Feel free to post memories of your first " gig"!


  1. Thanks for good story .My first gig I play with Big Band of my scholl and I play solo by Benny Carter.and no have idea how to play around changes))))---)but transcripthion I did wery well

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  3. wow, I had forgotten about Richard Dorsey. When I was new to the Baltimore scene, we did a steady gig at the Haven every tuesday with Tom Baldwin and Jim Hannah playing a lot of Coltrane and Mingus. Thanks for reviving some nice memories and sharing your first gig story!

  4. This is a great story. You read in Downbeat about how people's careers begin with a nod from Herbie or Wynton or winning some great contest. But, what about those who don't begin with super stardom and have to grind it out ? Are they doomed ? From your blog apparently not. It's important to me in my journey to hear those stories that are not so romantized. That don't begin with the perfect gig or having someone just smile on them. Thanks man :)

  5. wow, I had forgotten about Richard Dorsey. When I was new to the Baltimore scene, we did a steady gig at the Haven every tuesday with Tom Baldwin and Jim Hannah playing a lot of Coltrane and Mingus. Thanks for reviving some nice memories and sharing your first gig story!

  6. Great story! My first (jazz) "gig" was this recital in high school.

    Some of my friends had a very negative attitude towards jazz (or stereotypes of jazz), and we even had heated debates and arguments with teachers and other students on the subject of which kinds of jazz sucked or not (we were die hard metalheads back then, and kind of stil is). I actually started out playing the clarinet back when i was like 9-10 years old, and later played sax for about one year before picking up the guitar - so i had played some jazz songs and listened to some jazz for a couple of years (was a fan of Herbie Hancock already), even had a "jazz-punk" outfit at the time.

    So our teachers set up this little jazz combo for the end-of-semester ensemble project. It was me on guitar, my friend Leo on bass (but his first instrument was guitar), a drummer named Carl and the only sax player in school, Charlie (turned out his sax teacher was my old clarinet/sax teacher - nowdays i occasionaly get called in to play with his ensemble). We rehearsed one song, "Take Five", for a month or so before even moving on to the next tune ("St.Louis Blues"). I remeber that the concept of improvising was the thing i was most nervous about. Although i played a lot of solos in my heavy metal band, and i loved blues, improvisation in jazz were seen as this mystic secret. It didn't help us that our teachers wouldn't teach us how to, or even give us some advice. It's not like there are 500 chords in "Take Five", in fact there are only two in the solo section.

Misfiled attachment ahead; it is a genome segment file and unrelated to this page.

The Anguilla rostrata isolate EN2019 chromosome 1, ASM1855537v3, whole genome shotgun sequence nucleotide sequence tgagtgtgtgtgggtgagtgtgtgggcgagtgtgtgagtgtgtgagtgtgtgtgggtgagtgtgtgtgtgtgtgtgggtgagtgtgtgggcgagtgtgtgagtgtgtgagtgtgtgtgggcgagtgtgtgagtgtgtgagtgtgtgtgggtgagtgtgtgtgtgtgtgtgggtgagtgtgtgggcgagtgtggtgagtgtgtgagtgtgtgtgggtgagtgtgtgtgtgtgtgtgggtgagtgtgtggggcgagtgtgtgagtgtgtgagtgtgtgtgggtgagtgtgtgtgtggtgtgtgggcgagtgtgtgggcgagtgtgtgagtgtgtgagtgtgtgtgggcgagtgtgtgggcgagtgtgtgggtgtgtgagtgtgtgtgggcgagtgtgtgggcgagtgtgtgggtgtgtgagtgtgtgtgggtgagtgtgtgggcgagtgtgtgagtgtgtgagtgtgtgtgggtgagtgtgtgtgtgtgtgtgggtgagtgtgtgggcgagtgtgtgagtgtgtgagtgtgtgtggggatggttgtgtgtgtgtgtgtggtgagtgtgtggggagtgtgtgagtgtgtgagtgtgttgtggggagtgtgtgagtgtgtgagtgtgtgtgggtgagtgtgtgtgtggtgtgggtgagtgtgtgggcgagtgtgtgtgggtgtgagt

I had to push my guitar teacher (who learned me to comp on all kinds of jazz songs, but more the nylon solo guitar comp style) into give me to only advice he felt he could give. He recalled whatching TV back in the 70's and seeing a Finnish guitarist playing an outstanding solo by staying on the same note for a whole minute. So he said to me to not be so worried with harmony, but to focus on rhythm, feel and dynamics instead.

    So on the last day in school before christmas break it was time for the gig. We decided that each one of us were gonna have clothes that represented different eras in the history of jazz. I was dressed as a swing era big band musician, with pinstripe suite and my hair combed back with lots of hair wax, the others dressed as "a jazz rocker", "the slick and sleazy smooth jazzer" and "the average jazz bum". The other ensembles had themes like "Power Trio", "Acoustic and Soft", "Ladies sing Soul" and so on, but the act with the greatest expectations on them were without a doubt our little jazz combo.

    We started of with "Take Five". Charlie played the first solo, with his alto doing all kinds of lines i could only dream of playing. Then came my turn. I remember just playing arround over the chords before hitting this one note, as my teacher had adviced me. The thing i remember the most of this solo was that as i played that single note with lower volume, the rest of the group followed in dynamics. At that moment i could feel that the audience were 100% focused on what was going on up on stage. And it stayed that way for the rest of the "gig". Next song was "St.Louis Blues", with me playing banjo and Carl laying down this cool second line beat we had learned. The third, and final, song was us comping the rest of our grade doing a choir version of "The Christmas Song".

    After the gig people came up to us and praised us. I remember two of the guys that we had the most heated arguments with saying that my solo was awesome. How couldn't you be hyped about playing more jazz after that experience? Little did i know then that six years after, looking back, i can really say that this was a life changing experience for me.